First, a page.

• POSIX-compatible APIs offer flexible OS/kernels support
  • Encryption-enabled security features
  • IoT stacks and plugins to add functionality to your design

At the same time, TI also announced a new generation of Wi-Fi chips and modules, the SimpleLink Wi-Fi CC3220 wireless MCU and CC3120 wireless network processor.

The CC3220 features a 80MHz Cortex-M4 application processor, with 256k of RAM and 1Mbyte of flash, and a network processor with a hardware crypto engine. While the CC3220 supports Wi-Fi, the range will be extended in the coming months with devices supporting Bluetooth Low Energy and sub GHz communications, as well as a Bluetooth LE/sub GHz dual band part.

“Developers need to ask what needs to be protected, what they are protecting against and what are the exposure points. The CC3220 provides more than 25 security enablers to handle such aspects as key management and code protection.” Mattias Lange, general manager of embedded connectivity solutions, noted.

The SimpleLink platform delivers the most security features, along with the broadest connectivity protocol support and advanced analog integration, combined with the industry’s lowest power wireless MCUs. Bringing together all of TI’s low-power, connected ARM MCUs, including MSP432™ devices, the platform offers:

  • Bluetooth® low energy: CC2640R2F and CC2640R2F-Q1 wireless MCUs
  • Dual-band (Sub-1 GHz and Bluetooth low energy): CC1350 wireless MCU
  • Host MCU: MSP432 MCU
  • Sub-1 GHz: CC1310 wireless MCU
  • Wi-Fi: CC3220 wireless MCU, CC3120 wireless network processor

The CC3220 wireless MCU LaunchPad development kit [CC3220SF-LAUNCHXL] is available for $49.99 and the CC3120 wireless network processor BoosterPack plug-in module [CC3120BOOST] is available for $29.99. The CC3220 will be priced at $4.99 in 1,000-unit quantities.

SimpleLink Microcontrollers and Network Processors

You can learn more details and discover all SimpleLink processors, development kits and tools at the official website.

Android Things, Google’s IoT Platform

Google had launched Android Things,  a new comprehensive IoT platform for building smart devices on top of Android APIs and Google’s own services. Android Things is now available as a developer preview.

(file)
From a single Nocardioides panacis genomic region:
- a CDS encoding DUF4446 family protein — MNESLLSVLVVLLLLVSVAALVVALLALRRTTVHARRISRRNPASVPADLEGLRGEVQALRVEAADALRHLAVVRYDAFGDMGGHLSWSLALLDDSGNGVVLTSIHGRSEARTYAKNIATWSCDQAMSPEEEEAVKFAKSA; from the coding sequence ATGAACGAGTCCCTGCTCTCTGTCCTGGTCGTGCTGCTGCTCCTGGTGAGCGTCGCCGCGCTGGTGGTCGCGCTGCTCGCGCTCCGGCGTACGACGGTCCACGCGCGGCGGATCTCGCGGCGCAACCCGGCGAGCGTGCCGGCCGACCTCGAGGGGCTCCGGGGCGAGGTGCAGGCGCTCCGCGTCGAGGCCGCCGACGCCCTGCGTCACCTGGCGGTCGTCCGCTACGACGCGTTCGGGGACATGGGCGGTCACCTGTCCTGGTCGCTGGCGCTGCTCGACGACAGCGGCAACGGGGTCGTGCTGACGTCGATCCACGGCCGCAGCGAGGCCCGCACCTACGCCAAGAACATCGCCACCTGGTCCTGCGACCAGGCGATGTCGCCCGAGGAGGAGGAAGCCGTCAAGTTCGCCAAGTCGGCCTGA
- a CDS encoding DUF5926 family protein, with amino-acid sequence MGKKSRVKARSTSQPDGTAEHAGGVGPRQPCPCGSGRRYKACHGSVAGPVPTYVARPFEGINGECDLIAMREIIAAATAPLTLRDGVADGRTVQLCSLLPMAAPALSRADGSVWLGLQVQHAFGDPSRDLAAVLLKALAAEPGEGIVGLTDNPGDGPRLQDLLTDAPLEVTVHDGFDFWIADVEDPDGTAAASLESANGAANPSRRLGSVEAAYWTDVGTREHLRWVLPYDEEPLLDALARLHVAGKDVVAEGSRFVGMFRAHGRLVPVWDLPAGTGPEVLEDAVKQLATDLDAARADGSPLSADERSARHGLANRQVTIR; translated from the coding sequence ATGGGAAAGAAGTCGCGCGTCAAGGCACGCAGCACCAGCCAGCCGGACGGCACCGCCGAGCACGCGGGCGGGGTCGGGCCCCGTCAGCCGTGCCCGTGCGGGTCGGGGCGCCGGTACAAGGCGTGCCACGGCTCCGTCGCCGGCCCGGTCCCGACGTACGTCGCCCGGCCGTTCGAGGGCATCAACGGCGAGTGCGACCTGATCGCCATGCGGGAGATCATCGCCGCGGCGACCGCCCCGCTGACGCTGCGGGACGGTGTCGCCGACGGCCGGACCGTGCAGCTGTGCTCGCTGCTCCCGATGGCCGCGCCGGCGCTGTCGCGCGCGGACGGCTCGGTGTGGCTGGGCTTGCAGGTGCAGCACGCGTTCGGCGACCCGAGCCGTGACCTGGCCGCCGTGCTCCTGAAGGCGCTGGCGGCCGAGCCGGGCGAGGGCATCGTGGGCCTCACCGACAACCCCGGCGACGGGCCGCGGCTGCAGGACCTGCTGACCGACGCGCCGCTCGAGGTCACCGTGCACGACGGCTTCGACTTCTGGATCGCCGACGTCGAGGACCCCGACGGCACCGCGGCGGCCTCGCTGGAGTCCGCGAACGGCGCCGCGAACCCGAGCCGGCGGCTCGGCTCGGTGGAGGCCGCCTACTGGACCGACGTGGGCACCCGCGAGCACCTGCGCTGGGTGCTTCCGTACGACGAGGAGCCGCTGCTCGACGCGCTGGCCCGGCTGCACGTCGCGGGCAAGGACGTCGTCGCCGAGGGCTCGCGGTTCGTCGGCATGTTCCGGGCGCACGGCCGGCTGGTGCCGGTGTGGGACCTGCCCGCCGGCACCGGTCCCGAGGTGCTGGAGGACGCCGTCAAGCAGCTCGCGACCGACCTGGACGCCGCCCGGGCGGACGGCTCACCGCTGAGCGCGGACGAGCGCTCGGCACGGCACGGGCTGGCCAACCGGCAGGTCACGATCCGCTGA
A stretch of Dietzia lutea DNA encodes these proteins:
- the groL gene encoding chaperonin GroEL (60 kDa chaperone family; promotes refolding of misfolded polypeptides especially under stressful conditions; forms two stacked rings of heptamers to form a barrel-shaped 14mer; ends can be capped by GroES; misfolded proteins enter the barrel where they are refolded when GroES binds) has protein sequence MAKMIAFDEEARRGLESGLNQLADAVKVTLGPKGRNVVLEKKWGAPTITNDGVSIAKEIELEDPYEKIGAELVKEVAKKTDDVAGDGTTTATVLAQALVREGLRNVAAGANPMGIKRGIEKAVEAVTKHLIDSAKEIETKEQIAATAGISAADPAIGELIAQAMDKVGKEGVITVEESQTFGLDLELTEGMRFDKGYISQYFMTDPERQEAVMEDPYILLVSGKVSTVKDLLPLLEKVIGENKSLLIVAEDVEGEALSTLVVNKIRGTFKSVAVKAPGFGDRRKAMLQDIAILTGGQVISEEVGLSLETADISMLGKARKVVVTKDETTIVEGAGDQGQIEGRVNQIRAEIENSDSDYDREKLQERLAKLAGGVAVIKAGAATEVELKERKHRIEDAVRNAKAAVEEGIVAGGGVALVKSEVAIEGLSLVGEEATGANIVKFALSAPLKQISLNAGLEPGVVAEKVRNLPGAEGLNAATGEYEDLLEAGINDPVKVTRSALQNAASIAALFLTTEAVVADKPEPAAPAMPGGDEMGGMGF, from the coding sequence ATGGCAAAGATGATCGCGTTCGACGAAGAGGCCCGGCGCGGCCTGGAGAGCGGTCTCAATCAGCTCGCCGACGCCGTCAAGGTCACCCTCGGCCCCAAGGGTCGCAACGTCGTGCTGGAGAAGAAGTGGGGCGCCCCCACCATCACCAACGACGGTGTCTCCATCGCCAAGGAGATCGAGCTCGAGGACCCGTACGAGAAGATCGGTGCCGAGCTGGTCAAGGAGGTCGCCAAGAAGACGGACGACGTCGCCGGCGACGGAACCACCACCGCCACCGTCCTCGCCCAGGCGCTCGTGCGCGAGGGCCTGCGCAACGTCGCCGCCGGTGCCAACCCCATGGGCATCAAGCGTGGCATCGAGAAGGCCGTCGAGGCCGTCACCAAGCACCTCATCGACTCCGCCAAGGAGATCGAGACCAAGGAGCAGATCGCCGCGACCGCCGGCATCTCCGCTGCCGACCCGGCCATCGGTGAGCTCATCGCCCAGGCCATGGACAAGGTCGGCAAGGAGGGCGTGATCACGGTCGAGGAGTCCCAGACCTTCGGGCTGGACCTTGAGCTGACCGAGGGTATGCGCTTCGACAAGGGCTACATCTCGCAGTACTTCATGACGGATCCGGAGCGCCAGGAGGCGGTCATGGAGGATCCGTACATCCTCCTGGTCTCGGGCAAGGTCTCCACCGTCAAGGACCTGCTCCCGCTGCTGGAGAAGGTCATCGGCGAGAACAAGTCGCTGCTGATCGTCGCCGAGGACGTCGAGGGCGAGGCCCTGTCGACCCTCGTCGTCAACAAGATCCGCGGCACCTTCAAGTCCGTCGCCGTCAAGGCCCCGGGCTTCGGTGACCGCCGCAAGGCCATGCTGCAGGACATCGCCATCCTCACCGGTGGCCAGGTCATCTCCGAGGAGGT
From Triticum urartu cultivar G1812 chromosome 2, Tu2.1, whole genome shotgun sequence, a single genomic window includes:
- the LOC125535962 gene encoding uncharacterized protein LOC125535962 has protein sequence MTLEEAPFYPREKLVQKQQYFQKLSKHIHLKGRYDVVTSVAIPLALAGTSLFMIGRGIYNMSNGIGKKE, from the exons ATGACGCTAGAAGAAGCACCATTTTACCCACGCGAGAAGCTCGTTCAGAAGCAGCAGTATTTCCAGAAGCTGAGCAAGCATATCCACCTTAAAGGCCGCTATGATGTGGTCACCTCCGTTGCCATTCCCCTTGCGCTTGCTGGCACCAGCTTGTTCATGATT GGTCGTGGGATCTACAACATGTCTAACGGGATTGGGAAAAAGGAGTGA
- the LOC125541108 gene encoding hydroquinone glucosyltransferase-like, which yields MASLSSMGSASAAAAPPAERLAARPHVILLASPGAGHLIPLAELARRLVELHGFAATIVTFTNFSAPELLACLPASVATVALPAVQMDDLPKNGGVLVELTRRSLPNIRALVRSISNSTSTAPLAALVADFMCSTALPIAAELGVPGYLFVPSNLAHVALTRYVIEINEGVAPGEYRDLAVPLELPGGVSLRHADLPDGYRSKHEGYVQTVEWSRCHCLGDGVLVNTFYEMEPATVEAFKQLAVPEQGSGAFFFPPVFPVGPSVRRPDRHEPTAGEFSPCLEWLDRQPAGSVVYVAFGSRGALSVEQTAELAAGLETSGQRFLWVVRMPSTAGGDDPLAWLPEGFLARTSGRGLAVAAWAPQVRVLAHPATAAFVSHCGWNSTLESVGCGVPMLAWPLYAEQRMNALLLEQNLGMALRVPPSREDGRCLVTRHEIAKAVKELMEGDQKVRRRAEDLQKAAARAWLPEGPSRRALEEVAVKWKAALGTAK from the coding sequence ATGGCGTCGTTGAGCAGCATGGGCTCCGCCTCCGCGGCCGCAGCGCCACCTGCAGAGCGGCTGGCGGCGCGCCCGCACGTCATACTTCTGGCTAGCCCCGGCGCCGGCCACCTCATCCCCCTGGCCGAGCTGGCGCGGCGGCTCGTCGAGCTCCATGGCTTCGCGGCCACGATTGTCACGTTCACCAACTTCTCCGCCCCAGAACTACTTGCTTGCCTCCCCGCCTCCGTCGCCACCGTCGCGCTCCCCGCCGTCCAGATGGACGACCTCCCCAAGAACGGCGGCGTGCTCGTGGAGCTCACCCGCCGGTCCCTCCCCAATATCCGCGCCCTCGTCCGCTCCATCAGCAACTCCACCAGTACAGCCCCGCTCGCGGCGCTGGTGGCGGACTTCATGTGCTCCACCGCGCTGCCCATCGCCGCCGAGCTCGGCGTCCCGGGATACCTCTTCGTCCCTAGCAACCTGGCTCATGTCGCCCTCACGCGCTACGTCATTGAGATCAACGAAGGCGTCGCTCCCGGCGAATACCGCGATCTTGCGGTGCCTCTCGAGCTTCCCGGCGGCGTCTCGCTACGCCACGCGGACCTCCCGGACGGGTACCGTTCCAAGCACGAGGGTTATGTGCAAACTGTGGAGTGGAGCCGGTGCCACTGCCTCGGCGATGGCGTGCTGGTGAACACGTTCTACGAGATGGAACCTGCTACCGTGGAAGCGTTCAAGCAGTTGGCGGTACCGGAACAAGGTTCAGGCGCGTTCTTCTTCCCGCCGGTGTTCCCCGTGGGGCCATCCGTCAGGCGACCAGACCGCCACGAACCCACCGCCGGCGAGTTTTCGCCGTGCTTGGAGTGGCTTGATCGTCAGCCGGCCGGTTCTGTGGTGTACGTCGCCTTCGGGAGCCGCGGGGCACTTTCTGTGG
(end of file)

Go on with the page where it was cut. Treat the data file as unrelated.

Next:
Android Things was basically launched as an enhancement for Brillo, Android based OS used for embedded development in particular for low-power IoT devices, and it is based on its feedback and best practices. Google had announced Android Things as re-branding of Brillo to solve many issues like the security of IoT devices.

Platform Architecture

Both work in conjunction with Weave, an open, standardized communications protocol that supports various discovery, provisioning, and authentication functions. Weave enables device setup, phone-to-device-to-cloud communication, and user interaction from mobile devices and the web. The chief benefit is allowing a “standardized” way for consumers to set up devices. Belkin WeMo, LiFX, Honeywell, Wink, TP-Link and First Alert will adopt Weave to make their devices able to interact with some Google products like Google Assistant.

One of the great things about Brillo was the security issue with IoT applications solved by choosing to use secure boot and signed over-the-air updates and providing timely patches at the OS level. Partnered with hardware manufacturers to build new devices based on Intel Edison, NXP Pico and the Raspberry Pi 3, Google will build the needed infrastructure to run the OS updates and fix security issues respectively on these devices.

Android Things makes developing connected embedded devices easy by providing the same Android development tools, best-in-class Android framework, and Google APIs that make developers successful on mobile. For more details about Android Things you can check the documentation provided here, where you can find also the developer’s preview.